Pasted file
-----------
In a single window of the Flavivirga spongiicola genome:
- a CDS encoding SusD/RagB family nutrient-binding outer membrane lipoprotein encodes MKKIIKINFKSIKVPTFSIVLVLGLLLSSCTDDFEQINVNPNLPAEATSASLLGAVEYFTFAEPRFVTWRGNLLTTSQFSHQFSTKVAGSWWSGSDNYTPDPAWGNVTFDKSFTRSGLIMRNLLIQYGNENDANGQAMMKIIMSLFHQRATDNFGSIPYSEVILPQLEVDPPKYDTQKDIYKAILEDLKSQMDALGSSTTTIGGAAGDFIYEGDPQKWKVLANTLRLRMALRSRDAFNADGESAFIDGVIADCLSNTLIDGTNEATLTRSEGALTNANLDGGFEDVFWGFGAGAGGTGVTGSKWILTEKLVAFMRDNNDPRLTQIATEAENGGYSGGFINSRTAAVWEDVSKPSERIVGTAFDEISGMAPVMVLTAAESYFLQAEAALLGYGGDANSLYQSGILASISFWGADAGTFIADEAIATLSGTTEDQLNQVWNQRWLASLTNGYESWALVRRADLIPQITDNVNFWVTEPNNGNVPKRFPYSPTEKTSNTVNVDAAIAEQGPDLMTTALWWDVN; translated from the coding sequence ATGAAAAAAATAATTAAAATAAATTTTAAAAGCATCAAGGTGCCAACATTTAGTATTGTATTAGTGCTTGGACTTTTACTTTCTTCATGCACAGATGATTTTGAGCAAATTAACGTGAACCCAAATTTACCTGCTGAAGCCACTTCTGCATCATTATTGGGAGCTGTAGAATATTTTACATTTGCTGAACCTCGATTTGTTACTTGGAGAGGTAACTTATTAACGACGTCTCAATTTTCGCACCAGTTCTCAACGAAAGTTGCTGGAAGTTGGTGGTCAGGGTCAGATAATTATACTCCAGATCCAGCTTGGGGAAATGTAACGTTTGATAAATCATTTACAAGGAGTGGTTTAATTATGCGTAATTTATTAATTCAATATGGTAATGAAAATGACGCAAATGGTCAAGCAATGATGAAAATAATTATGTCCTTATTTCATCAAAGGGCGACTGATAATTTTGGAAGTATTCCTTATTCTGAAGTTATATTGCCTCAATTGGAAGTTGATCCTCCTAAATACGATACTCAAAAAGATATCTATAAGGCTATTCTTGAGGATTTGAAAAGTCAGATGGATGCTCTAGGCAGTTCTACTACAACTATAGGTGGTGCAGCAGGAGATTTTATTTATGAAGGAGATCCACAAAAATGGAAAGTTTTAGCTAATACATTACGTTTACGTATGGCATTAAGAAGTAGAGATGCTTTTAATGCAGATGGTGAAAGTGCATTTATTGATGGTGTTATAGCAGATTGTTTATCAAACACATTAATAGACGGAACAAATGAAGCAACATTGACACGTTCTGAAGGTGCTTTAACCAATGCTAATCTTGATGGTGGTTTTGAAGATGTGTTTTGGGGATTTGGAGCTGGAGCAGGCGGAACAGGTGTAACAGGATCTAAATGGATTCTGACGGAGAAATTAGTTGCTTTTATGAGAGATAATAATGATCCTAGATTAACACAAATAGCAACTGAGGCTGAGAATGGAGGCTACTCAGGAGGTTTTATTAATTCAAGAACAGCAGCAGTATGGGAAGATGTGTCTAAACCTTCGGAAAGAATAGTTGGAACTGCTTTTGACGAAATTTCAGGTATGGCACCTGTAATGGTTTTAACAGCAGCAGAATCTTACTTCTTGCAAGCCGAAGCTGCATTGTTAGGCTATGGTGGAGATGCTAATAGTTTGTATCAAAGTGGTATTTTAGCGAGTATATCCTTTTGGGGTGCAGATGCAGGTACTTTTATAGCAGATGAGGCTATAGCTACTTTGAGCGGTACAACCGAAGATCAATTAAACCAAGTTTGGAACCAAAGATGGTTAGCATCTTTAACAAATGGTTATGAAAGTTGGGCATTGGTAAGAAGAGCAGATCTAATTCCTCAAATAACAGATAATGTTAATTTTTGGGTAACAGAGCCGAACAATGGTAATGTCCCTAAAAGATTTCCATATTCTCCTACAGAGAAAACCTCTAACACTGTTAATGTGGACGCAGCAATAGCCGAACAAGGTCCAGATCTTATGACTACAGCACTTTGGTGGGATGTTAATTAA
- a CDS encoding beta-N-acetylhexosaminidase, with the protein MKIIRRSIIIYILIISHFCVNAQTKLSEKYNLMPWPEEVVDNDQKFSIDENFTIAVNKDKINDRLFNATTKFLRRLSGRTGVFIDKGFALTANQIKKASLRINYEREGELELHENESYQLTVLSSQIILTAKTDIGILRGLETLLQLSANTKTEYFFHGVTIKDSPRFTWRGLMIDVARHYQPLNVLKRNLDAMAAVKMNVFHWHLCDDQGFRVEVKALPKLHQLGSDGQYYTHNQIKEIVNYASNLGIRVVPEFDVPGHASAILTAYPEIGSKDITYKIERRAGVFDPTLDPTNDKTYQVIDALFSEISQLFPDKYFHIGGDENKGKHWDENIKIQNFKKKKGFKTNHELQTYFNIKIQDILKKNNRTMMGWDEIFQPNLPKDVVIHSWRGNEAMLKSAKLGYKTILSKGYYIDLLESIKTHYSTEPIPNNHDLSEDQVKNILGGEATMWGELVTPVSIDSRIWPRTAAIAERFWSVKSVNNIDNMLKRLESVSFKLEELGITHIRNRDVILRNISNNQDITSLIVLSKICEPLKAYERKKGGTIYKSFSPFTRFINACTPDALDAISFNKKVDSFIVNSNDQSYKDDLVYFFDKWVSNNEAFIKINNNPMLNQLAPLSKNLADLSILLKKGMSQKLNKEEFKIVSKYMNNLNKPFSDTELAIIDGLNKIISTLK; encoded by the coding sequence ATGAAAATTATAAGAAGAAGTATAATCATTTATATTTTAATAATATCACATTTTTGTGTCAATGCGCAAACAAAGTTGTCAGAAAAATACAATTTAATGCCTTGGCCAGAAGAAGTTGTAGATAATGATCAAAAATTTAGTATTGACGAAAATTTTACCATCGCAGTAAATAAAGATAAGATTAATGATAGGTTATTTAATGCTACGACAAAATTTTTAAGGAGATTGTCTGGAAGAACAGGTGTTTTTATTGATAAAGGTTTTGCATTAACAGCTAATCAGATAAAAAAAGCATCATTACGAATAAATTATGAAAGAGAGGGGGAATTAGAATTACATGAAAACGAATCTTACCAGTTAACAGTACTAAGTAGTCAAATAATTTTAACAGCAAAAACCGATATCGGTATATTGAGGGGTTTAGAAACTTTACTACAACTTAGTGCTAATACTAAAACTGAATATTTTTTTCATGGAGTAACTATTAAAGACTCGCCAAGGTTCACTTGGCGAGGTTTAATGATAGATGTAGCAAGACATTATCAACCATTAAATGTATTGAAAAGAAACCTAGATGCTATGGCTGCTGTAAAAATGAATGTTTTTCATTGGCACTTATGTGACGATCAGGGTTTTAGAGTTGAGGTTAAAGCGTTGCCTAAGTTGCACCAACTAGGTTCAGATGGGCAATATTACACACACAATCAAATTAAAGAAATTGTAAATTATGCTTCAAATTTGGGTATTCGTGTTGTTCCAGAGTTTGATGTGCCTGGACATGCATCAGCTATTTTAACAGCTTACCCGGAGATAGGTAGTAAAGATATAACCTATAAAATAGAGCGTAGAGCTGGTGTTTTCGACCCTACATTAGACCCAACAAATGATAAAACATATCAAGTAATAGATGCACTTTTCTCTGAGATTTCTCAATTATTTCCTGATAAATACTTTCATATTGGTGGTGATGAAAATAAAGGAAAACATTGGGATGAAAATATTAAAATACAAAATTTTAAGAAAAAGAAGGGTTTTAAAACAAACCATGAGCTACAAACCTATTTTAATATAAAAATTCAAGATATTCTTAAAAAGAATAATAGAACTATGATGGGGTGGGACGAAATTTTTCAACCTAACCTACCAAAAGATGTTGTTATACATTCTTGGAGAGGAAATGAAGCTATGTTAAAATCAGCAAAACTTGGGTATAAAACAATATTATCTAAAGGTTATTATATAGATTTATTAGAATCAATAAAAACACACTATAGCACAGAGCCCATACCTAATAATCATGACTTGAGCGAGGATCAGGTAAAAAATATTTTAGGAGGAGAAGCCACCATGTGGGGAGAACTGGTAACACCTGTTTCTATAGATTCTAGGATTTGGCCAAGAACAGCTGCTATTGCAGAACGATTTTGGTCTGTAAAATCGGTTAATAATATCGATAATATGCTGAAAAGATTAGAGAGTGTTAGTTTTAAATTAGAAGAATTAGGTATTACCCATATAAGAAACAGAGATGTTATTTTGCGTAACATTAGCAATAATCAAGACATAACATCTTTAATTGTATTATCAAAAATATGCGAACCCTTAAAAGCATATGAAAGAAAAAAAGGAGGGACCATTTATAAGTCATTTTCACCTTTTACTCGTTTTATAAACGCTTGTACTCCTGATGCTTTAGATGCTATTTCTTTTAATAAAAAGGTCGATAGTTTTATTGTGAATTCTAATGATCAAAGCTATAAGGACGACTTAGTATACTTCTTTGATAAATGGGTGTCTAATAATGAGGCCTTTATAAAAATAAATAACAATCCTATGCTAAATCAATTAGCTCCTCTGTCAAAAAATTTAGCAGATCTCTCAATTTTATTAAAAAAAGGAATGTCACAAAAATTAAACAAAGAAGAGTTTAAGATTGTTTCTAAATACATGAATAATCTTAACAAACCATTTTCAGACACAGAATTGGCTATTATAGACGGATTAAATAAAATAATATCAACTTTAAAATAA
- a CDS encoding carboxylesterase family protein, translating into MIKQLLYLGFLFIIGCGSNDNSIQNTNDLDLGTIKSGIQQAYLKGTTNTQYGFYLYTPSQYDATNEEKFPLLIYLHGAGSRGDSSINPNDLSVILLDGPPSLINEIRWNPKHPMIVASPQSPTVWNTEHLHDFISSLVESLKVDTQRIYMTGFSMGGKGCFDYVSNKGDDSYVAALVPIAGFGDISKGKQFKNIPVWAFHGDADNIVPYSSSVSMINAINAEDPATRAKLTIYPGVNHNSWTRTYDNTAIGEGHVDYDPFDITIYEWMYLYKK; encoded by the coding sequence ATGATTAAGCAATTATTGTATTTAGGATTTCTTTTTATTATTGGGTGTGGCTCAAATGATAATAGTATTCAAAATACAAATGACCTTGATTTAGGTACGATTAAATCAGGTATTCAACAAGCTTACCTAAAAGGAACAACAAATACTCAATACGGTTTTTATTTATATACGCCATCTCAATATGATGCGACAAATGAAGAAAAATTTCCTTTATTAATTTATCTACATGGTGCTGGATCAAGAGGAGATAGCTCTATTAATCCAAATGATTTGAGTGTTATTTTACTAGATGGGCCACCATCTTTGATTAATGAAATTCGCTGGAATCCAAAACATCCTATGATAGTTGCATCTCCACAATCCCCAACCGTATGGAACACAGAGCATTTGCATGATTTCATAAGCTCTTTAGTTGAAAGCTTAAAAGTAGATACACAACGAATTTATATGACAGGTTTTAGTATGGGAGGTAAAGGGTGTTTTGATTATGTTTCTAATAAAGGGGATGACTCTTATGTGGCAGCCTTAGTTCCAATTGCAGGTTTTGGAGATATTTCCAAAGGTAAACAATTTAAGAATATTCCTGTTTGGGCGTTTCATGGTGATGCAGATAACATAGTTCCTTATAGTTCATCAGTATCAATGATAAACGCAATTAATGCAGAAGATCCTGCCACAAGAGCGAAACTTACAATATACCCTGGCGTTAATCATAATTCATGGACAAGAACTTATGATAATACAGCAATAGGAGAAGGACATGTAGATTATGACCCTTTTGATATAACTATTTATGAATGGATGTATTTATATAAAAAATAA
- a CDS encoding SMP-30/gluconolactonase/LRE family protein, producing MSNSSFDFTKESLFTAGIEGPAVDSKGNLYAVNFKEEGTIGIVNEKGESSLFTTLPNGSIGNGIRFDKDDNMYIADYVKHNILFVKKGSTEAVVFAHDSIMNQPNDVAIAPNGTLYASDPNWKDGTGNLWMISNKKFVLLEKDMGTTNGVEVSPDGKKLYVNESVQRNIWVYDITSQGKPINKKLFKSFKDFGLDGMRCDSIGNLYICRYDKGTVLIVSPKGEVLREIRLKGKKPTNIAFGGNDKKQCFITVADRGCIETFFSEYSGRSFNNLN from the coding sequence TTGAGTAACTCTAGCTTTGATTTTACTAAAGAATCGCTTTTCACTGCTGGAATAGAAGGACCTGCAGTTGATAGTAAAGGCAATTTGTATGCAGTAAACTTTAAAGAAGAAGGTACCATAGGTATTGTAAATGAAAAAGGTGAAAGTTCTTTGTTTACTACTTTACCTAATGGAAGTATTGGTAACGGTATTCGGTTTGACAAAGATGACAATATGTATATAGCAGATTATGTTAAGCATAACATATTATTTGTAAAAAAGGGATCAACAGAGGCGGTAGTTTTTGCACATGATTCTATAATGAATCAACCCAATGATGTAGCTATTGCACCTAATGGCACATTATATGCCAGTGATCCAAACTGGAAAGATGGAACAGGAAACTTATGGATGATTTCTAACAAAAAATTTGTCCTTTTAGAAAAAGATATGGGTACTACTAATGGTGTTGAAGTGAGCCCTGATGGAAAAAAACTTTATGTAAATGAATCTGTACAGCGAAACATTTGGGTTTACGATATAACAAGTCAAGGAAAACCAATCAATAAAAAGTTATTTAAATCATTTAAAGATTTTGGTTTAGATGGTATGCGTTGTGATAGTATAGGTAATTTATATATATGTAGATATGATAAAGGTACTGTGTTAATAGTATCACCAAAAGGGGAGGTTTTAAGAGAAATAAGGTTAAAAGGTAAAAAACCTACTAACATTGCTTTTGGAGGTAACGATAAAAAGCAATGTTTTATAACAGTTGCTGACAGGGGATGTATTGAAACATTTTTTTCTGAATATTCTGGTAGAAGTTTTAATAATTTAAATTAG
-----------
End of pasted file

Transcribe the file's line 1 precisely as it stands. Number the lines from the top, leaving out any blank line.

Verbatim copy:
In a single window of the Flavivirga spongiicola genome: